• From (0, 0), we can move to (0, 1) because it won't be flooded until time 2. We cannot move directly to the right because that cell will be flooded at the next time step. Our path and time-tracking are as follows:
1Path = S->(0, 1)
2Time = 1
  • Then from (0, 1), we can move to (1, 2) which is safe since it will be flooded at time 1, and by the time we want to step there, it will be time 2.
1Path = S->(0, 1)->(1, 2)
2Time = 2
  • Finally, from (1, 2), we can move to (2, 2) where the "D" is, as it is an open cell that will not be flooded.
1Path = S->(0, 1)->(1, 2)->(2, 2)
2Time = 3

So, the minimum time to get from "S" to "D" without drowning is 3 seconds given this particular grid. If at any point we couldn't move to a new cell because all options were blocked, visited, or about to be flooded, we would have returned -1.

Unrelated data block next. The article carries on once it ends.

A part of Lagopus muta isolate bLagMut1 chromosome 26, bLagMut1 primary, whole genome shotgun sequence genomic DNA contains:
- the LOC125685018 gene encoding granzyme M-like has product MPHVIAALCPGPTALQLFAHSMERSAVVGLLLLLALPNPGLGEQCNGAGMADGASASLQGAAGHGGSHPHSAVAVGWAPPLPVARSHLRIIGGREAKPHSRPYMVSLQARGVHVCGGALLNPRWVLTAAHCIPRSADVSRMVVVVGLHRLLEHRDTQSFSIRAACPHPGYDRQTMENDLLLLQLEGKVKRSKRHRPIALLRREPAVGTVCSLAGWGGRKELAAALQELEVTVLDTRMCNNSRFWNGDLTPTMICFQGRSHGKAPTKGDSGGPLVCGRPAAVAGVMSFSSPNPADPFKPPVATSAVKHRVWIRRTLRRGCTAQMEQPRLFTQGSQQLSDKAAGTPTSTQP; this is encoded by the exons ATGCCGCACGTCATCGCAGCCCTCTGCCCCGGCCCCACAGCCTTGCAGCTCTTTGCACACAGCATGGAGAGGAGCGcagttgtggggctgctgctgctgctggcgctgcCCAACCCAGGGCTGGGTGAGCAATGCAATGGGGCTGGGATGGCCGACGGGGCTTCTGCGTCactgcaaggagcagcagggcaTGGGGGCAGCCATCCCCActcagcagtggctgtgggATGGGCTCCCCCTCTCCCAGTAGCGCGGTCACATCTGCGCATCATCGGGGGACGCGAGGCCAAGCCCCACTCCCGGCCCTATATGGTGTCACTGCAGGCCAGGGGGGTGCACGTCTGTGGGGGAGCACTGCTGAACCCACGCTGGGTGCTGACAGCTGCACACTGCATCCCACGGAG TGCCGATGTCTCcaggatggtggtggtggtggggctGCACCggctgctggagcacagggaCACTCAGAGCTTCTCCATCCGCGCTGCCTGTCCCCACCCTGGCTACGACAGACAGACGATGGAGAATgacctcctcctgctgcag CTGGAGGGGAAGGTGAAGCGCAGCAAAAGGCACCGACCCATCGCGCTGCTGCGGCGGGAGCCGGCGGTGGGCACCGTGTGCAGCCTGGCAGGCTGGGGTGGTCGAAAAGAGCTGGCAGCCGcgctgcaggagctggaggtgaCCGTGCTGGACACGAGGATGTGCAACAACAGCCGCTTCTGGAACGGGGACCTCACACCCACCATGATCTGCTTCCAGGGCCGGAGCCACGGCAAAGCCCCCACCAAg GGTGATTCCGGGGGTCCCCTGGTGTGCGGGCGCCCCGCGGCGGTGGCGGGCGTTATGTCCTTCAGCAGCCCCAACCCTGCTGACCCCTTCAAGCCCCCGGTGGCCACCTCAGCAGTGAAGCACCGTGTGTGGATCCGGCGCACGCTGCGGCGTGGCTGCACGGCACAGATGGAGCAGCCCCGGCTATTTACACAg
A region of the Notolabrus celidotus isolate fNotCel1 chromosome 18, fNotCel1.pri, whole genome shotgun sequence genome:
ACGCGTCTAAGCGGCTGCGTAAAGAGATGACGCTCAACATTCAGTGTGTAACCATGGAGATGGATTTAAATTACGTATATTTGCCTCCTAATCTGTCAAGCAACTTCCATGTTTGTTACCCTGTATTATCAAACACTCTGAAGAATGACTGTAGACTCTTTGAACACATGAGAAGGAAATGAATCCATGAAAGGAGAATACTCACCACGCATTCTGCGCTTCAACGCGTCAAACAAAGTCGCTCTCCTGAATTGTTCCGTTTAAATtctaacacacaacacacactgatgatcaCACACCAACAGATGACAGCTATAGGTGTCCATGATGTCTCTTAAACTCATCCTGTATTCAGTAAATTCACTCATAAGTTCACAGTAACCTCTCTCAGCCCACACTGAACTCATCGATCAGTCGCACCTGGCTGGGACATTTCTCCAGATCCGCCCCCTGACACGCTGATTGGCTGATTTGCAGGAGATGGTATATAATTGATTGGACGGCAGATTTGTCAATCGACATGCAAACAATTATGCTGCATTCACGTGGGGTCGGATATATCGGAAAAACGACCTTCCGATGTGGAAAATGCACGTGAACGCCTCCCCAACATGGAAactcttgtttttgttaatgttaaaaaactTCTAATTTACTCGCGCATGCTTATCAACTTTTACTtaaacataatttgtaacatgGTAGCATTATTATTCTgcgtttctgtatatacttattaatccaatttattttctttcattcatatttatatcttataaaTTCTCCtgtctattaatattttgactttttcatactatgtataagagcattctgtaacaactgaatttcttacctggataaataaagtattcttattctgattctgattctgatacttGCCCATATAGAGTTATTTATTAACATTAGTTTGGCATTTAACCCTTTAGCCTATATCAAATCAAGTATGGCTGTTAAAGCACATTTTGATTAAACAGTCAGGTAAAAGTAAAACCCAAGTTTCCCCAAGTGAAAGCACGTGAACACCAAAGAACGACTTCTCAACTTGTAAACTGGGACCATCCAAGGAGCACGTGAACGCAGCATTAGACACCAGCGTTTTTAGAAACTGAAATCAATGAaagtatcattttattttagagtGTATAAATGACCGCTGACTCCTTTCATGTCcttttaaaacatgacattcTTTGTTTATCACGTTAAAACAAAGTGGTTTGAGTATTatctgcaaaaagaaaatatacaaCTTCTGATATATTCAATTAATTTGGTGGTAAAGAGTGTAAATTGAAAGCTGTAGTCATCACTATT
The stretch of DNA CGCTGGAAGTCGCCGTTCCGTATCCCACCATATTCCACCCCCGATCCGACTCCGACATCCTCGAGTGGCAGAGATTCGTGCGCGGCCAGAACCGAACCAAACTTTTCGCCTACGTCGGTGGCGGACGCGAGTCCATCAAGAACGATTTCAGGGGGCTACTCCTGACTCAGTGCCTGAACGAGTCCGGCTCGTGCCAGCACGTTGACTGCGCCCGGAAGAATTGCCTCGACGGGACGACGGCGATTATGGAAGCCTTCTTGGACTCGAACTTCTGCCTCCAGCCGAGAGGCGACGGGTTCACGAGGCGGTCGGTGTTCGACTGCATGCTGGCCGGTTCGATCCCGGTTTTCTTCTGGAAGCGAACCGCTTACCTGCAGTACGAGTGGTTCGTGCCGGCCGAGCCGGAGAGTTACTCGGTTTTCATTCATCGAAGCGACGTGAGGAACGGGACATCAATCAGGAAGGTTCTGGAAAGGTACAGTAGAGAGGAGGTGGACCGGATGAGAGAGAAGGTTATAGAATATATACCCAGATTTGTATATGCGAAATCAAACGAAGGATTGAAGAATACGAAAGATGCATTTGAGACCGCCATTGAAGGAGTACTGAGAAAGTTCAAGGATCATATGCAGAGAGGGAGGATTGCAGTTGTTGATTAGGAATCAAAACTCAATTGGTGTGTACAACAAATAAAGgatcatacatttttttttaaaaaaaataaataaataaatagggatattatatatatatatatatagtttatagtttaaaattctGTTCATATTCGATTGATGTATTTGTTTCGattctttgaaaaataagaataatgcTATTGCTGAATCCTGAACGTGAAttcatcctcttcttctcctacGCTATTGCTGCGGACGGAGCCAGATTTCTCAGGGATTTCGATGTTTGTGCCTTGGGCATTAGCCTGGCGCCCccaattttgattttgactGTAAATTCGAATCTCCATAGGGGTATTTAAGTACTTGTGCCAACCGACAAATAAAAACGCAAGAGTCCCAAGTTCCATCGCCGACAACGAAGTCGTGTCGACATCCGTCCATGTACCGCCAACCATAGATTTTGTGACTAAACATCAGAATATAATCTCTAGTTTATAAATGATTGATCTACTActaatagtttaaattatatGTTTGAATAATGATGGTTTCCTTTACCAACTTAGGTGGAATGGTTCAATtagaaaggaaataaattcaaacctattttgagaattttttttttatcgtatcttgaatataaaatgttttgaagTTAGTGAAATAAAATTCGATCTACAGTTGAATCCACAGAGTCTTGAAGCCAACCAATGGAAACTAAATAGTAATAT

Solution Implementation

1from collections import deque
2from itertools import pairwise
3from math import inf
4
5class Solution:
6    def minimum_seconds(self, land):
7        # Initialize the dimensions of the land
8        rows, cols = len(land), len(land[0])
9        # Visited matrix to keep track of visited cells
10        visited = [[False] * cols for _ in range(rows)]
11        # Grid to hold the time taken to reach each cell from lava (initialized to infinity)
12        time_grid = [[inf] * cols for _ in range(rows)]
13        # Queue for BFS algorithm
14        queue = deque()
15        # Start indices
16        start_i, start_j = 0, 0
17        # Iterating over each cell in the land
18        for i, row in enumerate(land):
19            for j, char in enumerate(row):
20                if char == "*":
21                    # Lava spotted; add to the queue
22                    queue.append((i, j))
23                if char == "S":